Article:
MIT physicist finds the creation of entanglement simultaneously gives rise to a wormhole.
MIT has recently received honors from three magazines, and several others in the MIT community also have been recognized for individual achievements.
Boston Business Journal named MIT as one of the top 50 best places to work in Massachusetts in its second annual statewide awards program. The award recognizes MIT's achievements in creating a positive work environment that attracts and retains employees through a combination of benefits, working conditions and company culture. The Institute was one of more than 140 employers to qualify for consideration, making the top 50 list based on the strength of its benefits and programs and employee evaluations.
The Institute is a co-winner of the Computerworld 21st-Century Achievement Award in Education and Academia. MIT and Sapient Corp. were selected by the Computerworld Honors Foundation for their work to develop MIT OpenCourseWare, which was named as the best application of information technology in the field of education. The awards were presented by Patrick J. McGovern (S.B. 1959), founder and chairman of International Data Group, which publishes Computerworld, and Maryfran Johnson, the magazine's editor in chief.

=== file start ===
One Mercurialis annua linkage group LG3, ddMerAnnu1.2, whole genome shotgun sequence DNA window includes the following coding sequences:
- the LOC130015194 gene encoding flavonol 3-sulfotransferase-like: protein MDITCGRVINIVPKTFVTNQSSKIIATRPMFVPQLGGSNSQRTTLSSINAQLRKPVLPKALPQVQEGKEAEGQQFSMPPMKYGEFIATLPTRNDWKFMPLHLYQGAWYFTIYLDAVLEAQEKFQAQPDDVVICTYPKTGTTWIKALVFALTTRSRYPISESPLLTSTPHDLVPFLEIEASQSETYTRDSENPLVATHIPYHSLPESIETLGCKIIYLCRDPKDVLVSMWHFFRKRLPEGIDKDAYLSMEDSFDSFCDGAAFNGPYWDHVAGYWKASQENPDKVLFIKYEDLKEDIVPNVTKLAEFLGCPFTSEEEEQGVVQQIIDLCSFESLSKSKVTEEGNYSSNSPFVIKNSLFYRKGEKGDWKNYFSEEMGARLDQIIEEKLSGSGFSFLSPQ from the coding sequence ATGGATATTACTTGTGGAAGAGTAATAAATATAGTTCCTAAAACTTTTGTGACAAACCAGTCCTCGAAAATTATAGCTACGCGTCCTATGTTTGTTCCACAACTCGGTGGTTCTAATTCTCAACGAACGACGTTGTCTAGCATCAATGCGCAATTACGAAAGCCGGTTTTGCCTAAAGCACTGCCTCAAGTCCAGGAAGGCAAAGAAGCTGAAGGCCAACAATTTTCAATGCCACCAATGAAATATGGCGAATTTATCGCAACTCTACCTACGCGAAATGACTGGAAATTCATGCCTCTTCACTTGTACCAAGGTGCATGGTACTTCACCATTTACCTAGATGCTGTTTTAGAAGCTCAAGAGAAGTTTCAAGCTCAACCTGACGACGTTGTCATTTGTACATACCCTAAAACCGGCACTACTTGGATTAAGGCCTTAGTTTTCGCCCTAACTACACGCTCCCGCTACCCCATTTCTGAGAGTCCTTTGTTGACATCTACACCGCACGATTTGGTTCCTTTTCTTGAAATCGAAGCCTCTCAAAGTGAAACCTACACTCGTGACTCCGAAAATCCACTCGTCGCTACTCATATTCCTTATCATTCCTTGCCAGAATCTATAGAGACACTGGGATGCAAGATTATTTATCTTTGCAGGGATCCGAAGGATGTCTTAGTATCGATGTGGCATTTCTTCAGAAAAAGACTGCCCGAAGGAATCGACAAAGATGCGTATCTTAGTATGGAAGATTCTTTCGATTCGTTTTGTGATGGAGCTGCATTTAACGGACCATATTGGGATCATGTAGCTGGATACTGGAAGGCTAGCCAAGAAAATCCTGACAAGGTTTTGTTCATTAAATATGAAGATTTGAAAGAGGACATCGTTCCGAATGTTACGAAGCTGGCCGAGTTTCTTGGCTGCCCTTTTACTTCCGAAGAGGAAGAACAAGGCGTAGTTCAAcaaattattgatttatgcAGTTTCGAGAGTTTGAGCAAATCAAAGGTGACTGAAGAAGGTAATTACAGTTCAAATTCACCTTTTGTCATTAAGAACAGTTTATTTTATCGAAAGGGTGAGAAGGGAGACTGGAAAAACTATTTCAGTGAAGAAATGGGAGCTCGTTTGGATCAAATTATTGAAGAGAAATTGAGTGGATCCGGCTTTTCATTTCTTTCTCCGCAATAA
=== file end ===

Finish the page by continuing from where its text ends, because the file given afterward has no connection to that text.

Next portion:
William H. Gates, chair and chief software architect of Microsoft, nominated MIT and Sapient for the award in recognition of the OCW project's contribution to the global information technology revolution and its positive impact on society.
"Since the launch of our proof-of-concept pilot in fall 2003, the MIT OCW web site has received traffic from users in more than 215 countries, city-states and territories, making it a truly global initiative," said Anne H. Margulies, executive director of OCW. "Our partnership with Sapient enabled us to provide a reliable and user-friendly site for educators and learners around the world, and it is a wonderful honor to be jointly recognized with Sapient by the prestigious Computerworld Honors program."
In its May issue, Entrepreneur magazine put MIT in the top 10 U.S. entrepreneurial colleges and universities. The rankings were based on course offerings, faculty, business community outreach, research centers, and faculty/alumni evaluations. MIT was ranked fifth in the nation, behind Babson College (#1), the University of Arizona, the University of Pennsylvania's Wharton School and the University of North Carolina at Chapel Hill.
Others at MIT who have recently received awards include:
Professor of Nuclear Engineering Otto K. Harling, who was named an ANS Fellow by the American Nuclear Society. Harling's citation acknowledges his "outstanding contributions to the conception, design and construction of an improved neutron inelastic scattering spectrometer." This instrument enabled the measurement of inelastic scattering spectra at much higher energies than had previously been possible. Harling was also recognized for his work on boron neutron capture therapy, a form of radiation therapy that can destroy cancerous cells while sparing adjacent healthy cells. Harling directed the design and construction at MIT of an advanced epithermal neutron irradiation facility for neutron capture therapy. It is the only such facility in the United States and is recognized as the best in the world.